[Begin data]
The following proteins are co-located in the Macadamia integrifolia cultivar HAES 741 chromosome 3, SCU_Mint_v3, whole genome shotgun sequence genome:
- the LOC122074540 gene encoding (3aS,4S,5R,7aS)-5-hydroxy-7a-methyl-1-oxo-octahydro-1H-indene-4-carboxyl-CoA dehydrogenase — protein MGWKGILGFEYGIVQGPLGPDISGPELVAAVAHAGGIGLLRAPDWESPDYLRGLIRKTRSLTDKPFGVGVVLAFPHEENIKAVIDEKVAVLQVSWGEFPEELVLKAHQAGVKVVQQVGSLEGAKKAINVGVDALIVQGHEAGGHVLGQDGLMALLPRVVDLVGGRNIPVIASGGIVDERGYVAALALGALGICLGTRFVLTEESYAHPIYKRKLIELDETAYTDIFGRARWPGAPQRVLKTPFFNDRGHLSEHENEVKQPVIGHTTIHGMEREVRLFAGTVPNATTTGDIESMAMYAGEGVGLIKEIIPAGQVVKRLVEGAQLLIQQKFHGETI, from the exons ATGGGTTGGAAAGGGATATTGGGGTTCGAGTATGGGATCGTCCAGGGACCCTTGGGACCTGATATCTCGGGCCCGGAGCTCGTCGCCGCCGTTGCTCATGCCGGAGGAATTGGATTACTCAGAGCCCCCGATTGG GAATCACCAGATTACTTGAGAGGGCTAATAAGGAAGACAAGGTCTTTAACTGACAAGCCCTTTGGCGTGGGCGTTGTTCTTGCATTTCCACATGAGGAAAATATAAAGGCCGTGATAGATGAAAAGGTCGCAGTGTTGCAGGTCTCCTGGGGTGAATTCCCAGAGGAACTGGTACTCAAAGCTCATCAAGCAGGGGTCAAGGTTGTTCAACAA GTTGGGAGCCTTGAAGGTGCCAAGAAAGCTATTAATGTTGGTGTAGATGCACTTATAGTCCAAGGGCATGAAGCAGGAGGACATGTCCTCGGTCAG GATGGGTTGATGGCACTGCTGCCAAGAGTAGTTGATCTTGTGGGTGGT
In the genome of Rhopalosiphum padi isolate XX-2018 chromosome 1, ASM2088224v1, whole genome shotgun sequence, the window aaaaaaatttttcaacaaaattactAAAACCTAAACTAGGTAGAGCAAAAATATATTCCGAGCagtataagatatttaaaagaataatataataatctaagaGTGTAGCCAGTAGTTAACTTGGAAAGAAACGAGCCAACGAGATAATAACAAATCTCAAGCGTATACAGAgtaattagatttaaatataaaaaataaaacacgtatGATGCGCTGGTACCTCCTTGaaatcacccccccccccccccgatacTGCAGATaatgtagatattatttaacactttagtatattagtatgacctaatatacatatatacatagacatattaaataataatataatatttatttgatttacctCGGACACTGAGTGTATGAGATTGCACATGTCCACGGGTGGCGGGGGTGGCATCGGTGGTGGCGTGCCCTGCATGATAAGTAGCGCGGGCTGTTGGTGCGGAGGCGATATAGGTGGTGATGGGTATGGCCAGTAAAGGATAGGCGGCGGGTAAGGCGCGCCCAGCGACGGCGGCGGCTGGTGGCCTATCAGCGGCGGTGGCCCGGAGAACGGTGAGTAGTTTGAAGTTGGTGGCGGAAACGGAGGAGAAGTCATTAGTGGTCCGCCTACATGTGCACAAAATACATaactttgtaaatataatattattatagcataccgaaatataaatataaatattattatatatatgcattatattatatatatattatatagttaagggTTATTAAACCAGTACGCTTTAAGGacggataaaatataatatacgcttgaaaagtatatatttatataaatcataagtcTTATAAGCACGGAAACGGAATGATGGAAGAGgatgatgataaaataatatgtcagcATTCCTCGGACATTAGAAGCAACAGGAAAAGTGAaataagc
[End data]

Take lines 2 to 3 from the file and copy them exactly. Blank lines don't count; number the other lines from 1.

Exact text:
- the LOC122074540 gene encoding (3aS,4S,5R,7aS)-5-hydroxy-7a-methyl-1-oxo-octahydro-1H-indene-4-carboxyl-CoA dehydrogenase — protein MGWKGILGFEYGIVQGPLGPDISGPELVAAVAHAGGIGLLRAPDWESPDYLRGLIRKTRSLTDKPFGVGVVLAFPHEENIKAVIDEKVAVLQVSWGEFPEELVLKAHQAGVKVVQQVGSLEGAKKAINVGVDALIVQGHEAGGHVLGQDGLMALLPRVVDLVGGRNIPVIASGGIVDERGYVAALALGALGICLGTRFVLTEESYAHPIYKRKLIELDETAYTDIFGRARWPGAPQRVLKTPFFNDRGHLSEHENEVKQPVIGHTTIHGMEREVRLFAGTVPNATTTGDIESMAMYAGEGVGLIKEIIPAGQVVKRLVEGAQLLIQQKFHGETI, from the exons ATGGGTTGGAAAGGGATATTGGGGTTCGAGTATGGGATCGTCCAGGGACCCTTGGGACCTGATATCTCGGGCCCGGAGCTCGTCGCCGCCGTTGCTCATGCCGGAGGAATTGGATTACTCAGAGCCCCCGATTGG GAATCACCAGATTACTTGAGAGGGCTAATAAGGAAGACAAGGTCTTTAACTGACAAGCCCTTTGGCGTGGGCGTTGTTCTTGCATTTCCACATGAGGAAAATATAAAGGCCGTGATAGATGAAAAGGTCGCAGTGTTGCAGGTCTCCTGGGGTGAATTCCCAGAGGAACTGGTACTCAAAGCTCATCAAGCAGGGGTCAAGGTTGTTCAACAA GTTGGGAGCCTTGAAGGTGCCAAGAAAGCTATTAATGTTGGTGTAGATGCACTTATAGTCCAAGGGCATGAAGCAGGAGGACATGTCCTCGGTCAG GATGGGTTGATGGCACTGCTGCCAAGAGTAGTTGATCTTGTGGGTGGT
In the genome of Rhopalosiphum padi isolate XX-2018 chromosome 1, ASM2088224v1, whole genome shotgun sequence, the window aaaaaaatttttcaacaaaattactAAAACCTAAACTAGGTAGAGCAAAAATATATTCCGAGCagtataagatatttaaaagaataatataataatctaagaGTGTAGCCAGTAGTTAACTTGGAAAGAAACGAGCCAACGAGATAATAACAAATCTCAAGCGTATACAGAgtaattagatttaaatataaaaaataaaacacgtatGATGCGCTGGTACCTCCTTGaaatcacccccccccccccccgatacTGCAGATaatgtagatattatttaacactttagtatattagtatgacctaatatacatatatacatagacatattaaataataatataatatttatttgatttacctCGGACACTGAGTGTATGAGATTGCACATGTCCACGGGTGGCGGGGGTGGCATCGGTGGTGGCGTGCCCTGCATGATAAGTAGCGCGGGCTGTTGGTGCGGAGGCGATATAGGTGGTGATGGGTATGGCCAGTAAAGGATAGGCGGCGGGTAAGGCGCGCCCAGCGACGGCGGCGGCTGGTGGCCTATCAGCGGCGGTGGCCCGGAGAACGGTGAGTAGTTTGAAGTTGGTGGCGGAAACGGAGGAGAAGTCATTAGTGGTCCGCCTACATGTGCACAAAATACATaactttgtaaatataatattattatagcataccgaaatataaatataaatattattatatatatgcattatattatatatatattatatagttaagggTTATTAAACCAGTACGCTTTAAGGacggataaaatataatatacgcttgaaaagtatatatttatataaatcataagtcTTATAAGCACGGAAACGGAATGATGGAAGAGgatgatgataaaataatatgtcagcATTCCTCGGACATTAGAAGCAACAGGAAAAGTGAaataagc